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    ABSTRACT: This paper presents findings on conditions of healthcare delivery in Afghanistan. There is an ongoing debate about barriers to healthcare in low-income as well as fragile states. In 2002, the Government of Afghanistan established a Basic Package of Health Services (BPHS), contracting primary healthcare delivery to non-state providers. The priority was to give access to the most vulnerable groups: women, children, disabled persons, and the poorest households. In 2005, we conducted a nationwide survey, and using a logistic regression model, investigated provider choice. We also measured associations between perceived availability and usefulness of healthcare providers. Our results indicate that the implementation of the package has partially reached its goal: to target the most vulnerable. The pattern of use of healthcare provider suggests that disabled people, female-headed households, and poorest households visited health centres more often (during the year preceding the survey interview). But these vulnerable groups faced more difficulties while using health centres, hospitals as well as private providers and their out-of-pocket expenditure was higher than other groups. In the model of provider choice, time to travel reduces the likelihood for all Afghans of choosing health centres and hospitals. We situate these findings in the larger context of current debates regarding healthcare delivery for vulnerable populations in fragile state environments. The 'scaling-up process' is faced with several issues that jeopardize the objective of equitable access: cost of care, coverage of remote areas, and competition from profit-orientated providers. To overcome these structural barriers, we suggest reinforcing processes of transparency, accountability and participation.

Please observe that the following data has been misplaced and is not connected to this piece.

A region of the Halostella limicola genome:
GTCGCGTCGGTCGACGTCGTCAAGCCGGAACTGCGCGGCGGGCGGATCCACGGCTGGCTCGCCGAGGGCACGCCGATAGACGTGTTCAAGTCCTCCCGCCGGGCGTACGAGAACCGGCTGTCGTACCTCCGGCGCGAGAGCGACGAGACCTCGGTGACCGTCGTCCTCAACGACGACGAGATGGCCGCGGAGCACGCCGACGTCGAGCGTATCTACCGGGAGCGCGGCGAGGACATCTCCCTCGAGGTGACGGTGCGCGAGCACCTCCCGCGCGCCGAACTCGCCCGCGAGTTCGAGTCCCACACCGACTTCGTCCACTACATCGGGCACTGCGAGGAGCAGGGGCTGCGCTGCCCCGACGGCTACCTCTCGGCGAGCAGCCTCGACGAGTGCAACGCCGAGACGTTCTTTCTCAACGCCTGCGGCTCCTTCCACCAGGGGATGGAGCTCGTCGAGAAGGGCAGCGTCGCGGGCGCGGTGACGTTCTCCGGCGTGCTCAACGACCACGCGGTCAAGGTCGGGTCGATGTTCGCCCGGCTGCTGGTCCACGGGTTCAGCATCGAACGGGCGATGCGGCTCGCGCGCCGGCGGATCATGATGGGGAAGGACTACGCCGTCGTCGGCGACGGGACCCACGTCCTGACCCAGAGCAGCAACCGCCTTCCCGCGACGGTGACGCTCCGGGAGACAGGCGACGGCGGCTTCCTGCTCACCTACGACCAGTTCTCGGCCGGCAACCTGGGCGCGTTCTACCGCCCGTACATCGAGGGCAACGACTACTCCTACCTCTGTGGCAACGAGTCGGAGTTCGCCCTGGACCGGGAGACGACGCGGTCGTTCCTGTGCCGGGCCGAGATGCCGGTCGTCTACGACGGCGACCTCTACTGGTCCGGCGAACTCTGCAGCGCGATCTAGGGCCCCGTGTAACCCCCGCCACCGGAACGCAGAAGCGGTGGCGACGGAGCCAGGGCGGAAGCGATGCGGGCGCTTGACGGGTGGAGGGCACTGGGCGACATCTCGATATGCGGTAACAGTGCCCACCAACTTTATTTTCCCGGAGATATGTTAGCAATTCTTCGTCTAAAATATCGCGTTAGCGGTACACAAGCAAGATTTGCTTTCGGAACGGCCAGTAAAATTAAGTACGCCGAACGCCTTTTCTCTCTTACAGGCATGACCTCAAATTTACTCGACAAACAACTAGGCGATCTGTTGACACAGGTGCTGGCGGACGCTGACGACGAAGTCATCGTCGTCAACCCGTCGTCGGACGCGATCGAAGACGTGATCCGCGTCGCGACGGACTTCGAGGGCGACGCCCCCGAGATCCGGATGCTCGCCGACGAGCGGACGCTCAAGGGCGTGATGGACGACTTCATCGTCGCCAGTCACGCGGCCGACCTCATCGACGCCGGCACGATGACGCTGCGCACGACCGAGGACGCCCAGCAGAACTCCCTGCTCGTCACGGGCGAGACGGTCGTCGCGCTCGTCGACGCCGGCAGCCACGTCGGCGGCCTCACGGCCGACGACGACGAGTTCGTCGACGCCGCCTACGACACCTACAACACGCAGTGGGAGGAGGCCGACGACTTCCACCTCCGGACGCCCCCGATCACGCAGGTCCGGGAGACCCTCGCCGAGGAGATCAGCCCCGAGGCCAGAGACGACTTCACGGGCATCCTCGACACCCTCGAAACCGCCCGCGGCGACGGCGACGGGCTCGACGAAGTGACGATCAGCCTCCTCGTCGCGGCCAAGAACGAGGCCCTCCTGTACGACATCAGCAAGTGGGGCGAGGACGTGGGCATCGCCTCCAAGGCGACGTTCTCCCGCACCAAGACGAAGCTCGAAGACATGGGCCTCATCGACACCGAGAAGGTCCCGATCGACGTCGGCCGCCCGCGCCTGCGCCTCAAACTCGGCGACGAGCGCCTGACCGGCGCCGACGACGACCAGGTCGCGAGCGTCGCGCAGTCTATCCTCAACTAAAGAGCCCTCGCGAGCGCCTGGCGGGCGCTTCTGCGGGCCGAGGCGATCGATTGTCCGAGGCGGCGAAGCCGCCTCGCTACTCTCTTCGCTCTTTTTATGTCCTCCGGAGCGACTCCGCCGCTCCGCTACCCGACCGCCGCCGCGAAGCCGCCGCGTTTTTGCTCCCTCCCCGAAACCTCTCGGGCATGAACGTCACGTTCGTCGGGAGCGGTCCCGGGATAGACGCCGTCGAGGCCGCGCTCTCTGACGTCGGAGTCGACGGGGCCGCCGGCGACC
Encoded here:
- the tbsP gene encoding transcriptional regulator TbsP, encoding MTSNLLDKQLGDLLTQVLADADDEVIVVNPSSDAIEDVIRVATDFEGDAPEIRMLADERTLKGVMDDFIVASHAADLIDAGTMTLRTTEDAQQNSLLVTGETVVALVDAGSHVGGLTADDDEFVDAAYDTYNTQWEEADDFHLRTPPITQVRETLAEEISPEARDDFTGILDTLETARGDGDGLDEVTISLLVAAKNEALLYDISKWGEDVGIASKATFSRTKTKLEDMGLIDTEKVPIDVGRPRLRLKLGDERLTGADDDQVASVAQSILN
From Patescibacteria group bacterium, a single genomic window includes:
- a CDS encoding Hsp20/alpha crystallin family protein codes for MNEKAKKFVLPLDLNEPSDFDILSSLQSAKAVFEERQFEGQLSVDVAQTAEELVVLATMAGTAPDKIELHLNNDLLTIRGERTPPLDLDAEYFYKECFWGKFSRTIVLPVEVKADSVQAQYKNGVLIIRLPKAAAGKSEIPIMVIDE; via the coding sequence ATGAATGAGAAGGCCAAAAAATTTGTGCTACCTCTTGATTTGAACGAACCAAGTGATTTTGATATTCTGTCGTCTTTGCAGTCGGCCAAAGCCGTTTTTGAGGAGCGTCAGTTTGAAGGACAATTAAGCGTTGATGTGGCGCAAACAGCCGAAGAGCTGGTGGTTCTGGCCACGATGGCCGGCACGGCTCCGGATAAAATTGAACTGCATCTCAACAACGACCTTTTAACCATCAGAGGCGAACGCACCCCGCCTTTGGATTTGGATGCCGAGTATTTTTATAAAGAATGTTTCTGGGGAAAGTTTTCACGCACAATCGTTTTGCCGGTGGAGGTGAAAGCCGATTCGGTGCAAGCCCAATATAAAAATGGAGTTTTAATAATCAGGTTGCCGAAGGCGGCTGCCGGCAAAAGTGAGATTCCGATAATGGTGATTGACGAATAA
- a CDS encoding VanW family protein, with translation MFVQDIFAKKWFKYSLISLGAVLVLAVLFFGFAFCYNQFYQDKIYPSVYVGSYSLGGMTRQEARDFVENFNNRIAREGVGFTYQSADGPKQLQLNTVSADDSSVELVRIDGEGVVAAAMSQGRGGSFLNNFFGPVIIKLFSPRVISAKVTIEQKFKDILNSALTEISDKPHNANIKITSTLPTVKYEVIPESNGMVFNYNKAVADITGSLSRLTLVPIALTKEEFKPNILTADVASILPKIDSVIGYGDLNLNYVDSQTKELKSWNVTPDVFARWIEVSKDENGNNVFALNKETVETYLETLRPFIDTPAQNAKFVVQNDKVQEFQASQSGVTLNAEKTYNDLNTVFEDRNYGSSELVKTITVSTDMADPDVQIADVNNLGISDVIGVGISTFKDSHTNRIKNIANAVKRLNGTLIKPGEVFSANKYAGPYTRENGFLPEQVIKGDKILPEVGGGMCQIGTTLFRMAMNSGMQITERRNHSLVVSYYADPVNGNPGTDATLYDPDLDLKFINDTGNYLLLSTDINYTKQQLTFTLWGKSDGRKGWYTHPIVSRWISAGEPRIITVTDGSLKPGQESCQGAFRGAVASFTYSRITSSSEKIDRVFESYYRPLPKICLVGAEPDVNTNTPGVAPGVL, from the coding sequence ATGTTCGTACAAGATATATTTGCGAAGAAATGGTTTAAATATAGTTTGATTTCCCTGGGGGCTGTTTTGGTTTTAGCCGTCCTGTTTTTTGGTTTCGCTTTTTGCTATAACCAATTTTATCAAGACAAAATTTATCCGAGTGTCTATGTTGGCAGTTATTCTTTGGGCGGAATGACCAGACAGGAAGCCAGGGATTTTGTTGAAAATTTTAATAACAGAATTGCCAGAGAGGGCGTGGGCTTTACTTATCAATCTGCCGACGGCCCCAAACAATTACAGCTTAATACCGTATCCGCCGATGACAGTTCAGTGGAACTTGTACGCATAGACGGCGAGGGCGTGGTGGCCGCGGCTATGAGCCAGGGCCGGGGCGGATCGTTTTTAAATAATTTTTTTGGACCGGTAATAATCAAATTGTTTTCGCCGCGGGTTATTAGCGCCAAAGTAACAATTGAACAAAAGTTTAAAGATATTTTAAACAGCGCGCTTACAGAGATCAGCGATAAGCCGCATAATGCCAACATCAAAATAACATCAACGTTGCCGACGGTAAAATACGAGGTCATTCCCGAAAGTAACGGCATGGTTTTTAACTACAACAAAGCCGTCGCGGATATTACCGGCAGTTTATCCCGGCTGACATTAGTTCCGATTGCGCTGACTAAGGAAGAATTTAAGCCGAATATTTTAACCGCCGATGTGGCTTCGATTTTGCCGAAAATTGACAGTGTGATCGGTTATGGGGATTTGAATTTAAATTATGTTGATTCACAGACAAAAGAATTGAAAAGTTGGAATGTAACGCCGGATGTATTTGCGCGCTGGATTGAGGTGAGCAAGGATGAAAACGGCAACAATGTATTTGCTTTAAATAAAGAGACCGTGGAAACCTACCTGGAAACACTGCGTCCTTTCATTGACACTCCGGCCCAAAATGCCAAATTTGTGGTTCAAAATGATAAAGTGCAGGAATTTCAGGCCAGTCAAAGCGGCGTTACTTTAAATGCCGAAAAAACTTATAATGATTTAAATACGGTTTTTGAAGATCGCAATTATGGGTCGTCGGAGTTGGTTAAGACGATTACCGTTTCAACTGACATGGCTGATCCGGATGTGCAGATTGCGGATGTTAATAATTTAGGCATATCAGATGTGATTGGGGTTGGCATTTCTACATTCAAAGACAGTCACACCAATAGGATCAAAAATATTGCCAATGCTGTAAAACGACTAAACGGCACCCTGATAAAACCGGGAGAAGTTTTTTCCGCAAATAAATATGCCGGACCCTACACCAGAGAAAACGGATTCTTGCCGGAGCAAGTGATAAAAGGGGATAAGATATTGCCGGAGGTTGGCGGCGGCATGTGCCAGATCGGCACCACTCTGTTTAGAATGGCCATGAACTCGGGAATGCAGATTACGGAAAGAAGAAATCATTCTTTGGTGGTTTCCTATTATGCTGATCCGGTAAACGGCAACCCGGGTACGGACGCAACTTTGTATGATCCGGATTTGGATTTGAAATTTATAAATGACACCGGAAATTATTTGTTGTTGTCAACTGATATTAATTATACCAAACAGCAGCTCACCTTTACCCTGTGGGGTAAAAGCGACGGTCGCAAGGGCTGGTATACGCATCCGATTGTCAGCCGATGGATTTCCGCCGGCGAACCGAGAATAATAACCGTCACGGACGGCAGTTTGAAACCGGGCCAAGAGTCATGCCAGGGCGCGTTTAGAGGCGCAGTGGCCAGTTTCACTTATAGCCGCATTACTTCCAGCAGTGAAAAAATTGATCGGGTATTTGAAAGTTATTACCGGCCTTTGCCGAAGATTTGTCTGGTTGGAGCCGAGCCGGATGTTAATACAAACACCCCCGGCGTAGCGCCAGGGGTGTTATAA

Social Science [?] Medicine 03/2010; 70(11):1745-55. DOI:10.1016/j.socscimed.2010.02.007
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    The Lancet 11/2009; 374(9704):1800-1. DOI:10.1016/S0140-6736(09)61909-7
  • The Lancet 11/2009; 374(9704):1801-3. DOI:10.1016/S0140-6736(09)62024-9
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    The Lancet 11/2009; 374(9704):1806-7. DOI:10.1016/S0140-6736(09)61996-6